Why You Should Consider Using Carnaroli Rice In Your Next Risotto

Risotto is one of those dishes that blurs the lines between comfort and sophistication. Teeming with a satisfying richness, perfectly creamy risotto is something to marvel at. By far the most beloved way to cook rice in Italy, risotto originated in northern Italy and continues to reign in regions like Lombardy, Piedmont, and Veneto thanks to ideal rice growing conditions, notes Italy Magazine. While recipes may vary, the rice cooking procedure remains quite similar, as does the rice of choice. Though you might already be familiar with Arborio, that doesn't mean it's the only option. Dubbed the caviar of rice, per Cuisine At Home, you might want to try using Carnaroli rice in your next risotto.

To reiterate, risotto isn't a type of rice — it's a dish that's made by cooking rice. That said, while you may have been taught to always wash rice, think again. Since typical varieties like Arborio, Vialone Nano, or Carnaroli all boast a higher starch content, La Cucina Italiana explains that they shouldn't be rinsed. Doing this will deplete the rice grains of the very starches that make them vital in creating a velvety risotto. But, between the varieties, what makes Carnaroli the sweetheart of Italian chefs?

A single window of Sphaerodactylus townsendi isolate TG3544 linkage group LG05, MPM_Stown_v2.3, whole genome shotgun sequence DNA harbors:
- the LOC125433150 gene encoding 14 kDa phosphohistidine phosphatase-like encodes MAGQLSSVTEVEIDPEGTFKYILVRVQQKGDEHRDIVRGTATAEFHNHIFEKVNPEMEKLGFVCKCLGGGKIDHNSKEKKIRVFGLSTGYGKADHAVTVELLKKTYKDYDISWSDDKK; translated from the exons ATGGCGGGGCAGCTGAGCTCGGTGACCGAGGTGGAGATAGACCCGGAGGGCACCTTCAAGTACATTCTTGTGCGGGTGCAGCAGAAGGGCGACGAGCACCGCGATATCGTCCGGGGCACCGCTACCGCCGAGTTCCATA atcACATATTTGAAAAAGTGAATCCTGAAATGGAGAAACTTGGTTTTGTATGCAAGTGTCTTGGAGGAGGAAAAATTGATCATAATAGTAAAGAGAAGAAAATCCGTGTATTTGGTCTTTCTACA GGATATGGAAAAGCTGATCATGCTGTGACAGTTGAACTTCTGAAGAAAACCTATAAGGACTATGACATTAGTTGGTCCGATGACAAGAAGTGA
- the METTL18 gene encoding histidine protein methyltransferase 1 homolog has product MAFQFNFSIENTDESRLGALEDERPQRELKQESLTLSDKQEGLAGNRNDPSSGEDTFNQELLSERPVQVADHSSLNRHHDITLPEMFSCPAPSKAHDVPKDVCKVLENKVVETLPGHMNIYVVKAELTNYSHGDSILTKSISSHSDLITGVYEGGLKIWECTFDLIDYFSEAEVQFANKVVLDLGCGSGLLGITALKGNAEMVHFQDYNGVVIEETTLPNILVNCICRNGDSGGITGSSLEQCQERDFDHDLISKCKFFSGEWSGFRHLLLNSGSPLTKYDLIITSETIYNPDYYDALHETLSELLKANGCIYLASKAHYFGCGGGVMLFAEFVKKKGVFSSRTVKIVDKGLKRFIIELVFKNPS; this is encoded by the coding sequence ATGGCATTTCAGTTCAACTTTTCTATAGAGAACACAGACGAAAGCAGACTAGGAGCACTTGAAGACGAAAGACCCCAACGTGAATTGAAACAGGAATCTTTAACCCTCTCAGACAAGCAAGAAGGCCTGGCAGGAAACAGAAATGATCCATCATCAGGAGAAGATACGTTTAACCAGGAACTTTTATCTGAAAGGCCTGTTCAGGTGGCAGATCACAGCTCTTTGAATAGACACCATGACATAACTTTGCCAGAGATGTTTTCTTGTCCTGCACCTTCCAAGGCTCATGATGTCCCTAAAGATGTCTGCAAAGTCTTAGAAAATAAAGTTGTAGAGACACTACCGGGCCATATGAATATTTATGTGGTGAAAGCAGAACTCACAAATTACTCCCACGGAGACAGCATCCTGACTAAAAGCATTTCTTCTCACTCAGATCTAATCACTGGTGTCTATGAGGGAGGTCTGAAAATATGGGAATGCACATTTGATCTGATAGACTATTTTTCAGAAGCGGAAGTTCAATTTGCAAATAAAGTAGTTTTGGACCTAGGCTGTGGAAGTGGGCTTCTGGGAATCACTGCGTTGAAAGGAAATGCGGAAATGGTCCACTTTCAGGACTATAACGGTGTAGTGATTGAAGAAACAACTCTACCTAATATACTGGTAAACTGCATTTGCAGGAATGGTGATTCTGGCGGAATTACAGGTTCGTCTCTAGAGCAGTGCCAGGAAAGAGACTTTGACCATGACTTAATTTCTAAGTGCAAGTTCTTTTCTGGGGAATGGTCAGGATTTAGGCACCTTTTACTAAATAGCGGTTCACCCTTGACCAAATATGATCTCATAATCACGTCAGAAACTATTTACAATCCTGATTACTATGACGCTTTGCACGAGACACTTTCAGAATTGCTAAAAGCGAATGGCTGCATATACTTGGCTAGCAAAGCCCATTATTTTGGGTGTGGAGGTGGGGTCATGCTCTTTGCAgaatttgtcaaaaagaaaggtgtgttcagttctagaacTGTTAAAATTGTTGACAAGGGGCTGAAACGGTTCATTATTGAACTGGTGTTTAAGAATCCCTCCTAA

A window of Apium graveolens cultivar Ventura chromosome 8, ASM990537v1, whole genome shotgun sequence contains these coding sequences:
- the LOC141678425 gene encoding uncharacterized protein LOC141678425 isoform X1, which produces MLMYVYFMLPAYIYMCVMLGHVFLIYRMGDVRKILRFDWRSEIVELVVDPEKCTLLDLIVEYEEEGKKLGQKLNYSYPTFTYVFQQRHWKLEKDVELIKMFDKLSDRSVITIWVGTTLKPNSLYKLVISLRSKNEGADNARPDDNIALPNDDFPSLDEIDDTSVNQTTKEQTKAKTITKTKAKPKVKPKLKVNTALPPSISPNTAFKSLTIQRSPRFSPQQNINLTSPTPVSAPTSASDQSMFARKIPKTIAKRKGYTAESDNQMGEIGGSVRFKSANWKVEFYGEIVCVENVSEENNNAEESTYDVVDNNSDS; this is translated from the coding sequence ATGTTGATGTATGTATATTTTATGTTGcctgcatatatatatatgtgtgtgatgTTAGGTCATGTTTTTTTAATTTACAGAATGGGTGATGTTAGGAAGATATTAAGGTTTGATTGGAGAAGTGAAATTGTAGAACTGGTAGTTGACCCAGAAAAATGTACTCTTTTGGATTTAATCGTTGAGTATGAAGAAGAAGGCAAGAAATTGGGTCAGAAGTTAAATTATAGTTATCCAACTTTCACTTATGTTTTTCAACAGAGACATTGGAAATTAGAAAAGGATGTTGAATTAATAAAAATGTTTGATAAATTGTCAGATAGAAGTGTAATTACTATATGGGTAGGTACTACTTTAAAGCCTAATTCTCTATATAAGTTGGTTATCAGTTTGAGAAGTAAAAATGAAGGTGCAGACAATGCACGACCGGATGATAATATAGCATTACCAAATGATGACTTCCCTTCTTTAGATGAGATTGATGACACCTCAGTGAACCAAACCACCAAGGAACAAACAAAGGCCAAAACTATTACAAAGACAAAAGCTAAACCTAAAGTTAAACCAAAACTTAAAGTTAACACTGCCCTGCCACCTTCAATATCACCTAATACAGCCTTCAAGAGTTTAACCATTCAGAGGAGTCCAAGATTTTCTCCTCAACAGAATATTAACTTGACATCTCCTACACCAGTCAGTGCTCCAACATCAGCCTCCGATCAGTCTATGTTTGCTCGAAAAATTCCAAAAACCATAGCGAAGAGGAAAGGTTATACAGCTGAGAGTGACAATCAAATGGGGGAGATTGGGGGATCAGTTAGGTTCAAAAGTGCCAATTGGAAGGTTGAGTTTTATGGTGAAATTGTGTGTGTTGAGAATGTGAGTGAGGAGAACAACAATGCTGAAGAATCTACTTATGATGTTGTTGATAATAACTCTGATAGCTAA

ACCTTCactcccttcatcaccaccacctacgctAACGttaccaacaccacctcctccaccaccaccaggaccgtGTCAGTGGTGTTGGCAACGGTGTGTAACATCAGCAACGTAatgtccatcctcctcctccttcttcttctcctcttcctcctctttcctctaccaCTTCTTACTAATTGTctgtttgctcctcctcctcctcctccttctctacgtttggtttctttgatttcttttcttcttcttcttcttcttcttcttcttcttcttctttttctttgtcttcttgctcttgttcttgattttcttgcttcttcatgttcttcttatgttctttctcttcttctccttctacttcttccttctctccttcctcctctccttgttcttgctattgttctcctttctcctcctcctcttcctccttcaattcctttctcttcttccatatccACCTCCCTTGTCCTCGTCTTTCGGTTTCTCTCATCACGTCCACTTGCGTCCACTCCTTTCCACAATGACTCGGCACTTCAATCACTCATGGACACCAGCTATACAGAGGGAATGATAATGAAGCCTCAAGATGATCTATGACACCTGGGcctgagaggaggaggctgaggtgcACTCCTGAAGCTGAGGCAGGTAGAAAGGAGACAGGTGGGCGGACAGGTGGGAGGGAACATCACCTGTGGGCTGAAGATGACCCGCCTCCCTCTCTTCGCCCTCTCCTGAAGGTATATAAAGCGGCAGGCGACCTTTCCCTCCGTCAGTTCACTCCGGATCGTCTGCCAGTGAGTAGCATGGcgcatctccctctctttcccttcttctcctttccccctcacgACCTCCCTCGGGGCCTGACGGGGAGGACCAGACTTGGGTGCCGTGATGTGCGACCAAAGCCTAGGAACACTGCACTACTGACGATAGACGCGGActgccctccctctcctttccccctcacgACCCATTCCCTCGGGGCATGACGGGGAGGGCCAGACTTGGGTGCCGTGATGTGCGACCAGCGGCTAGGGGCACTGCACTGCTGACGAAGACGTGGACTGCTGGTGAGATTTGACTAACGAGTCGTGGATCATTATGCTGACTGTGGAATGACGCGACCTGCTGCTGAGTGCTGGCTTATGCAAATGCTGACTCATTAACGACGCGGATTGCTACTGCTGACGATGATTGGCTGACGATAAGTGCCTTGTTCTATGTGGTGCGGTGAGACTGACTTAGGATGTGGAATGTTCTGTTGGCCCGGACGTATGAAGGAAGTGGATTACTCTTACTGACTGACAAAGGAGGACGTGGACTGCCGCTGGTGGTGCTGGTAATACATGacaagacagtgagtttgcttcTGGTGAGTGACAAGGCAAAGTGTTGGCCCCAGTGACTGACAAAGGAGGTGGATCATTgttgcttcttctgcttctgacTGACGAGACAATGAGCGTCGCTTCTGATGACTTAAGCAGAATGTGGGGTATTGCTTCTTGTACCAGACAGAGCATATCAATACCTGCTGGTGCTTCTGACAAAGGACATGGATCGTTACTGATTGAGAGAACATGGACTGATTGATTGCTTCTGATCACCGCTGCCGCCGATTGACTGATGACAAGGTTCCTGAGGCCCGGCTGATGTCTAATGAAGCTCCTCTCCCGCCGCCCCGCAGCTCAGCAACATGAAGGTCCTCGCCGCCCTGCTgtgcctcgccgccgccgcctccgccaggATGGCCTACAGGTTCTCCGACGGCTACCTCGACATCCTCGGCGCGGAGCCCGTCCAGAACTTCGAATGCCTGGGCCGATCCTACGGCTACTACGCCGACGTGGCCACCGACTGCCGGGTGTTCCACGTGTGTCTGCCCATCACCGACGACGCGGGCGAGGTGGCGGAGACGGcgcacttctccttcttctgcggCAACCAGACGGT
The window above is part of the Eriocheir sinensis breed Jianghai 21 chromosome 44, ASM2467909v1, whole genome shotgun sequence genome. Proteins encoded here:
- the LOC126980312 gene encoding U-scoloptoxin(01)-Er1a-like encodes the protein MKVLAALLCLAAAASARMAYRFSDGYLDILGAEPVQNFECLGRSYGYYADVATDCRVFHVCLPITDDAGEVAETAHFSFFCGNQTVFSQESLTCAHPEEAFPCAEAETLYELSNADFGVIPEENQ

Its high starch content means creamier (and dreamier) risotto

Based on their various shapes and starch levels, the type of rice used in a risotto can greatly impact the texture of the final dish. For example, Cuisine at Home explains that wider Arborio grains will produce a thicker risotto, whereas less starchy Vialone Nano rice produces a wetter outcome. Carnaroli rice instead boasts the best of both worlds.

The result of crossbreeding the Vialone and the Leoncino varietals, Gustiamo explains that the large, tapered grains of Carnaroli rice better absorb liquid due to its starchier nature. Likewise, not only do the grains maintain their shape as they cook, but the rice is also notoriously praised for being less likely to be overcooked. The resulting risotto is airy and creamy, making it no wonder that Carnaroli is regularly referred to as the king of rice.

Although it isn't as widely available as Arborio, its unique characteristics make Carnaroli rice worth seeking out. As an added tip, Saveur recommends looking for packages marked "ai pestelli," which indicates that the rice was pared with a mechanical mortar and pestle, leaving the rice coated with a powder that increases its starch and will heighten the lusciousness of the dish. Just make sure not to stir your risotto too much.